Wednesday, December 12, 2012

Writer's Statement

Throughout my 2D Design class, all the skills I have learned have allowed me to obtain the knowledge to create a surrealistic panel that incorporated a microcosm, a macrocosm, and the Fibonacci sequence.  Along with these requirements, the criteria also includes the use of striations to portray volume and depth.  We also were to use tempra paint as our medium.  
I faced several struggles when creating my piece.  Getting accustomed to the paint and the proper way to maneuver it on the bristol paper proved to be a challenge but I feel with concentration and commitment, it came out successfully.  
Creating my concept was also a feat that proved challenging.  I often paint buildings and cityscapes in my doodling but, with my teacher’s insightfulness, came to realize that the theme I had chosen could be a psychological struggle or yearning.  My concept is that of country-styled elements, with my macrocosm being a farm house in the distance, my microcosm depicting a close-up of an apple, and the Fibonacci sequence in the form of a cat’s bristly tail.  Perhaps my yearning for my quiet home after a busy semester in the city is reflected in this piece.
I feel that my piece resonates with a sense of serenity and peace.  This painting, unlike many of my other works, visually incorporates elements of life and nature that are calmer than tall, intimidating skyscrapers and busy cars bustling by.  I quiet enjoy the concept I have come up with and feel that despite it being a different theme for me, it is one that is reflective of myself and the feelings that I have.  I feel as though the final product is successful and that I was able to overcome the challenges that this project brought.  Hopefully I can continue to put a little “me” into all aspects of my art.  

Monday, December 10, 2012

Surrealistic Panel - More Updates

Over the course of this week I have been working on finishing up my surrealistic painting.  Painted with tempra, the goal was to create a surrealistic panel that included a macrocosm, microcosom, and Fibbonnacci's "Golden mean" while adhering to a scale of darks to lights.  We created a value scale with a white, black and 8 gradients of grey and painted our pieces while also incorporating striations and depicting volume without blending.

I decided to have a theme for my panel which was a country-styled theme.  I zoomed in on an apple from an apple orchard, used a farm as my landscape, and painted a cat's bristly tail as the Golden mean. Hopefully I was able to accomplish the criteria needed for this project!

You can see some photos of my process below!

Sunday, December 2, 2012

Surrealistic Panel - Update

Been working on my surrealistic panel.  We began painting last Thursday during our studio class and it's definitely been challenging so far.  I painted a bit more this evening and plan to finish it up during my six hours this coming Thursday.

While I still feel strongly about my concept, I am hoping my execution is up to par.  Painting is definitely a challenge for me -- especially since the criteria excludes blending.  We are to show depth and volume with striations of grays.  Still, I feel like I'm coming along and Heather showed me some important ways to improve my brushwork and manipulate the paint better.  Hopefully I can utilize these tips this coming week!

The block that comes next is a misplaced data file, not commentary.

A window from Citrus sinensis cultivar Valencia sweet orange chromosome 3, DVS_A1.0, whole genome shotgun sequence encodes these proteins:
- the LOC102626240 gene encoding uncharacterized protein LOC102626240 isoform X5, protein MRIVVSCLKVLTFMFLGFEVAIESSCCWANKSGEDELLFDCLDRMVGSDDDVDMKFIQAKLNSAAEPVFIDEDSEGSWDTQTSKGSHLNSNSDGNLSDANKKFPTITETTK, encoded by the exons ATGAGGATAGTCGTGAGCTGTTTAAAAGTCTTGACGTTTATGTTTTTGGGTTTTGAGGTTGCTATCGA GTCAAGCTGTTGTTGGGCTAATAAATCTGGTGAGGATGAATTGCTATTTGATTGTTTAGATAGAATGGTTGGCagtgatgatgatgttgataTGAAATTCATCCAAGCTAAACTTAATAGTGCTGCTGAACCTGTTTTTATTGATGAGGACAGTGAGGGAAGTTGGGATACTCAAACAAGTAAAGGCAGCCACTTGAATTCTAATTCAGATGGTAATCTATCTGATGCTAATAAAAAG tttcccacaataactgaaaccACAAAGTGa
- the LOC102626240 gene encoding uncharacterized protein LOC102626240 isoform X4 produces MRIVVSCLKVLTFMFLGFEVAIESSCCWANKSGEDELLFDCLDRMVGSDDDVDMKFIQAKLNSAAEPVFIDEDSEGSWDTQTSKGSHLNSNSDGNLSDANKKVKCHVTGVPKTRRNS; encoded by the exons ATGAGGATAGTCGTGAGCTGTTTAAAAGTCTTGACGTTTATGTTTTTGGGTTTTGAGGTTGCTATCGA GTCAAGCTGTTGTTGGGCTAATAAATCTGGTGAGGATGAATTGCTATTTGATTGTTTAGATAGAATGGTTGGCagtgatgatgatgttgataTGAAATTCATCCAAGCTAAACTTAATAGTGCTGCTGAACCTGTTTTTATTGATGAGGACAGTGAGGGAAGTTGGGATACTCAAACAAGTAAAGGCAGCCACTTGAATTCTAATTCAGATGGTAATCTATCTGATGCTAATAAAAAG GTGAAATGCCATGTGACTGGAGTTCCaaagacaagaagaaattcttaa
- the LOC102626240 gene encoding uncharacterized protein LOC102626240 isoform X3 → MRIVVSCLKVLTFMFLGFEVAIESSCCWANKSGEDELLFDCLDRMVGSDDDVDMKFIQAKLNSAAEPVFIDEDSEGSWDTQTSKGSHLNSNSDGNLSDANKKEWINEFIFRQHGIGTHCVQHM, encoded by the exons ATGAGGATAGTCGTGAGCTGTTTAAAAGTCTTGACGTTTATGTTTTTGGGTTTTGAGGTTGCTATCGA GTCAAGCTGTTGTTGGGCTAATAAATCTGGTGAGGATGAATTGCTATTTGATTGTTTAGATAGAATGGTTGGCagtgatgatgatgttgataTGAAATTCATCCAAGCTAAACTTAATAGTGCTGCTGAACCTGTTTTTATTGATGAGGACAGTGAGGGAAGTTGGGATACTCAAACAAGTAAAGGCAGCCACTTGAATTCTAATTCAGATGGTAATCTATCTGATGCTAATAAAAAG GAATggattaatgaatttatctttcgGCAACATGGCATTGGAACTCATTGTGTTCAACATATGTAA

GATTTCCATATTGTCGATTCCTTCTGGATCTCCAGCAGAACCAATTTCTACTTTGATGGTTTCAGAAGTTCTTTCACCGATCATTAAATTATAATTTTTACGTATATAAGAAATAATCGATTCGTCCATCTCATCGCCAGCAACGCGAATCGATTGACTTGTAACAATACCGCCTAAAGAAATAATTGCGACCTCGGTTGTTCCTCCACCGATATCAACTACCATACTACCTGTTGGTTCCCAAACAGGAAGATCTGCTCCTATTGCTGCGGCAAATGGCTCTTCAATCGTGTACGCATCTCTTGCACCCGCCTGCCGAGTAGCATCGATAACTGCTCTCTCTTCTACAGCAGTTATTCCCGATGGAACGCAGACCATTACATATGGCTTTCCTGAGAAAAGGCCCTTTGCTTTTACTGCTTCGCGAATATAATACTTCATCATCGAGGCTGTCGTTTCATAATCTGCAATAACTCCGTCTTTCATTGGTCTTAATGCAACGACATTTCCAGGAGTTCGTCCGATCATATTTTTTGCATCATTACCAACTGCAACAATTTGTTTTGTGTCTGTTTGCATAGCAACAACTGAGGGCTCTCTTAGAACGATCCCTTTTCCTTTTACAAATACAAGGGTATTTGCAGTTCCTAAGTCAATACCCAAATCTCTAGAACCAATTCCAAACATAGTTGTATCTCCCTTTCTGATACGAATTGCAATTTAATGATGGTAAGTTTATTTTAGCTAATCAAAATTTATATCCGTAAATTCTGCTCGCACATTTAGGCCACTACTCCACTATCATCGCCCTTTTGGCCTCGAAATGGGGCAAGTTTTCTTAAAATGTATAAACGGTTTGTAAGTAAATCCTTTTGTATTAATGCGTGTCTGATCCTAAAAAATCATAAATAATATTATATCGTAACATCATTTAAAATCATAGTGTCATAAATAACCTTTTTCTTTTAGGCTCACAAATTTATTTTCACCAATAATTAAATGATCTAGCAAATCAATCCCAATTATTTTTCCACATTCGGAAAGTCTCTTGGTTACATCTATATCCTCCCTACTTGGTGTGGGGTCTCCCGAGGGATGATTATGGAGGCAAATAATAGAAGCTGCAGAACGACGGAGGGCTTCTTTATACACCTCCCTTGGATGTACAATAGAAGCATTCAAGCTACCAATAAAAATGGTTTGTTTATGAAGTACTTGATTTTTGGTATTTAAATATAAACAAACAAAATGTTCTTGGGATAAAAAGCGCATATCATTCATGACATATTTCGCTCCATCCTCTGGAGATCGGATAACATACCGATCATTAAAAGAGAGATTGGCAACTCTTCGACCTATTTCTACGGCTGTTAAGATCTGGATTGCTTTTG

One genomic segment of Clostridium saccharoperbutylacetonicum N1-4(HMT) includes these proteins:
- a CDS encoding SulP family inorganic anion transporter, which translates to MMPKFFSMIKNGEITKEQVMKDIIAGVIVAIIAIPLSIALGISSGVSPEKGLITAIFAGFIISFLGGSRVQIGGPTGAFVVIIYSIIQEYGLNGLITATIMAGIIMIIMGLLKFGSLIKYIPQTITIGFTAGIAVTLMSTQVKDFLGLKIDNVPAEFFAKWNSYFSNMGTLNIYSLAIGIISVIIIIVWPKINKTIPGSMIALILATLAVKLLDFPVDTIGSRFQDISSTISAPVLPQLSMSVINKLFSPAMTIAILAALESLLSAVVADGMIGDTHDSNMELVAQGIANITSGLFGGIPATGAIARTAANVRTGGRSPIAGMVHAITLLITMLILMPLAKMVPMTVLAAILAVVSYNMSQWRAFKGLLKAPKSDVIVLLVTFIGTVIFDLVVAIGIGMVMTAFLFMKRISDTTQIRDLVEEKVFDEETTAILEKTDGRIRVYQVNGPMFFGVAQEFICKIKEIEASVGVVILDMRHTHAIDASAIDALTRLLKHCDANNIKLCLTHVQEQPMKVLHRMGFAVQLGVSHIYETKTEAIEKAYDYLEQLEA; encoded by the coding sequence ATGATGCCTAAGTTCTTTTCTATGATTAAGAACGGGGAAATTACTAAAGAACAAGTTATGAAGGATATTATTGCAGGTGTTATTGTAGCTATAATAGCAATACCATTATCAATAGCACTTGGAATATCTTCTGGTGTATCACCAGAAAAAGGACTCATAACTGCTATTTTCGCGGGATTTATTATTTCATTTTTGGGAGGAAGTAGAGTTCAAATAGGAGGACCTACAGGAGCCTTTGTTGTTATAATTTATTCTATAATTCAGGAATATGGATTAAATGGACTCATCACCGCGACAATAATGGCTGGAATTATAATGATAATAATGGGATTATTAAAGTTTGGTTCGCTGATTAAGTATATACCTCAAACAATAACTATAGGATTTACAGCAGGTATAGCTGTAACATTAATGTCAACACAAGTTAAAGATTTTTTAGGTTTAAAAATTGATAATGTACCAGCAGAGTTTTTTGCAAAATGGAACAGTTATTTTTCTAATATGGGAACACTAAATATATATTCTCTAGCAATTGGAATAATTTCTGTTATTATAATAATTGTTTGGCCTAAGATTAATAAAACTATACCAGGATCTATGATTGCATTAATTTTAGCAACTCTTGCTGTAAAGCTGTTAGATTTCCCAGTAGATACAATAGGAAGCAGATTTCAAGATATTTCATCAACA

Below you can view my painting process with the original line art above it.  I'm a bit farther than what's shown but you get the general gist!

Saturday, November 17, 2012

Homework Assignment #5

In  Design class, my final project is focusing on implementing several elements of design into a surrealistic landscape.  Some elements include the use of scale and proportion, the notion of ideal geometry in a composition, and the integration of the golden rectangle found in the Fibonacci sequence.

Scale and proportion are both related terms, for they both refer to size.  Scale is another word for saying "big" or "small," and proportion is the relative size measured against other elements.  While we often think of proportions as mathematical ratios (which they are!) the focus for using proportions in the current surrealistic project is to use the power  of contrast of scale.  We will be doing this by zooming in on an element of nature and exaggerating the size of certain objects in order to attract the viewer's attention.  A deliberate changing of natural scale is one of the ideal characteristics of a successful surrealistic piece, for the art form itself is built on paradox -- of images that have no rational explanations.  

Another criteria of this project is to incorporate the golden rectangle or also known as the Fibonacci sequence.  This fascinating set of rations demonstrate the growth patterns in nature -- like shells, snails, leaves, human anatomy -- are all interrelated and reflect the same sequence.  

Other criteria includes cropping and zooming in on a piece of nature, using striations of grey value tones and having a light source.  

My surrealistic landscape is going to focus on a farm scene with elements of the countryside.  I admit, I don't know why I've chosen such a theme, since I've never particularly been interested in the quiet country way of living, nor do I live in that setting myself.  Funnily enough, I really wanted to incorporate an apple into my piece and one idea just lead to another.  My sketch is still incomplete so I'll post that when it's done but here are a few of my conceptual framework pieces that I've used as inspiration.

Sunday, November 11, 2012

Up In Smoke - Digital Painting Process

Did a timelapse video of one my digital paintings and figured I'd post it!  Hopefully it's okay since I did it in my own time, but it's pretty fun working in iMovie!